Orrescii. Leake (Northern Greece, iii. p. 213) is of opinion that these people were identical with the Satrae and closely connected with the Bessi, or priests of the oracular temple of the Thracian Bacchus on Mt. Pangaeum.
ELECTRUM. Sixth century B.C.
Babelon (Traité, II. 133) disputes this conjectural attribution, and, in spite of its characteristically Macedonian type, would assign the coin to one of the coast-towns of Asia Minor. Its specific gravity, however, shows that it contains 64 per cent. of pure gold, which differentiates it from the coins of Chios (Babelon, op. cit., Pl. VIII. 6, 8), with which Babelon compares it.
SILVER. Before B.C. 480.
Inscr. ΟRRΕΚΙΟΝ, ΟRRΗΚΙΟΝ, ΩRΗΣΚΙΟΝ, ΩRΗΣΚΙΩΝ, etc., sometimes retrograde.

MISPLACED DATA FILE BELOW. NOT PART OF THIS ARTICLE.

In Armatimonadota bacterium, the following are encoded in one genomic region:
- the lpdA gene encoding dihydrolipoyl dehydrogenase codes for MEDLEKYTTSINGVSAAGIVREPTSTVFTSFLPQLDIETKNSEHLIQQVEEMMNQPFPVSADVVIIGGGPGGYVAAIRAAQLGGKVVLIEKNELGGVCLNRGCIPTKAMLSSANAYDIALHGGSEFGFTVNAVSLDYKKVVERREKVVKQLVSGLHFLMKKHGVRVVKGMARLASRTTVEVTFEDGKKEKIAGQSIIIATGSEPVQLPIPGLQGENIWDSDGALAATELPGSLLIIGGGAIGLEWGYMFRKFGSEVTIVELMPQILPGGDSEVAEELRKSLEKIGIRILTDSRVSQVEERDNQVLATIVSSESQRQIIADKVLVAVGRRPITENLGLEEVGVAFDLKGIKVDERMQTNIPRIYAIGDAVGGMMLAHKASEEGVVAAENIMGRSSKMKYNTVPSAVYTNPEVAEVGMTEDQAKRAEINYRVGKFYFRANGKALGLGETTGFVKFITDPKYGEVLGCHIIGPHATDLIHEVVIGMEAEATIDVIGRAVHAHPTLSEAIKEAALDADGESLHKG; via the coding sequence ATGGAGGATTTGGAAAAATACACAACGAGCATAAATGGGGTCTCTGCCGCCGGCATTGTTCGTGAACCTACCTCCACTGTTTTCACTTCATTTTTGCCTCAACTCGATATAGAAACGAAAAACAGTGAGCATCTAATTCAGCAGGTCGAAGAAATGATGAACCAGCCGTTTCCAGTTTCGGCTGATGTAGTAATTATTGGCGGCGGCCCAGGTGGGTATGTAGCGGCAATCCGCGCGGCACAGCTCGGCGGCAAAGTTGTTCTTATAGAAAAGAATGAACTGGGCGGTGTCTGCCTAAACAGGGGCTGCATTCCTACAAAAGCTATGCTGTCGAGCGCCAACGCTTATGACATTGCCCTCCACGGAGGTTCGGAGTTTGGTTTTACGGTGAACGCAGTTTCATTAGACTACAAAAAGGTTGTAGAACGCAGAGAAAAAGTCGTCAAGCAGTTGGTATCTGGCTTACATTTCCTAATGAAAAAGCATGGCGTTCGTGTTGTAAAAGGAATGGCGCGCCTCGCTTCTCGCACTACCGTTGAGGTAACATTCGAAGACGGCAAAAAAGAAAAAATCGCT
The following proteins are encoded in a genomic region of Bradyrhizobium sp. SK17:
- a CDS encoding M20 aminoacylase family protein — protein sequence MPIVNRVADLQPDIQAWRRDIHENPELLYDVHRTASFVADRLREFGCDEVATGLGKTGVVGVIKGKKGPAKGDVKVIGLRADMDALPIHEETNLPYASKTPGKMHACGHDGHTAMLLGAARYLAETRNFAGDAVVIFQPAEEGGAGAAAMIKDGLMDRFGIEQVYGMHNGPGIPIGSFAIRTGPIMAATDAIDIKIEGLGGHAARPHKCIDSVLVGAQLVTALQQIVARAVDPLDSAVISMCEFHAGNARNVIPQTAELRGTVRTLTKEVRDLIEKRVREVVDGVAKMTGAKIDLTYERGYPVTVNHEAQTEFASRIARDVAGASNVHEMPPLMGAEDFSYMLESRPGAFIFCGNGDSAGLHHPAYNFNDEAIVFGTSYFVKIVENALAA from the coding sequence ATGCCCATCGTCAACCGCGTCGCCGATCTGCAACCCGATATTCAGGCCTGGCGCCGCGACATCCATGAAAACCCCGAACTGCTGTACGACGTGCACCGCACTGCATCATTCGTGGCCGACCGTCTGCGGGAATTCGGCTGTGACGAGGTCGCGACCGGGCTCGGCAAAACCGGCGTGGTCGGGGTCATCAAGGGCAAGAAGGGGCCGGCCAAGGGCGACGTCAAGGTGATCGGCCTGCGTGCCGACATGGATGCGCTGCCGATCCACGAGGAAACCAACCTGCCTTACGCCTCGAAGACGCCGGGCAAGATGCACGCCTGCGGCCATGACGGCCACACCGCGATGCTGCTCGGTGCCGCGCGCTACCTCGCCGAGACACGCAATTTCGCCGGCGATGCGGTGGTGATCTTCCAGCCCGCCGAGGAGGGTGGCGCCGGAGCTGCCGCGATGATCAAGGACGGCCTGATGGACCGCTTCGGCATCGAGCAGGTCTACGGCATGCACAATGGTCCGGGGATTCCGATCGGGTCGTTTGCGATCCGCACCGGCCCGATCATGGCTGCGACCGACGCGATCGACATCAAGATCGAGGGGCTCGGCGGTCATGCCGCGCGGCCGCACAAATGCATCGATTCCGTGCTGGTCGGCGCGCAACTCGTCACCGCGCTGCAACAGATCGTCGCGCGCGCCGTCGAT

Before circ. B.C. 480.
Before circ. B.C. 480.
Uncertain of the above classes or of Lete.
Other staters with the same obverse type are inscribed ΕΤΑΙΟΝ, and have on the reverse a helmet in an incuse square (N. C., 1892, Pl. II. 4; Berlin Catalog, II. Pl. IV. 35, and p. 91; cf. also Hunter, I. Pl. XIX. 16).
Neapolis (originally Daton), the modern Kavala, lay on the coast at the foot of Mt. Pangaeum, opposite Thasos. Commercially it must have been a town of some importance, owing to its position at the only point where the great military high road through Thrace touched the sea. It was probably originally a Thasian settlement, subsequently tributary to Athens and partially occupied by Athenians, who derived much profit from the neighboring Pangaean mines. Its silver coinage begins before B.C. 500 and continues in an unbroken series down to the time of Philip, exhibiting in fabric and weight much similarity to the money usually attributed to Thasos. The Gorgon-head as a coin-type appears to have been copied from the earliest coins of Eretria in Euboea (Hill, N. C., 1893, pp. 255 sqq.).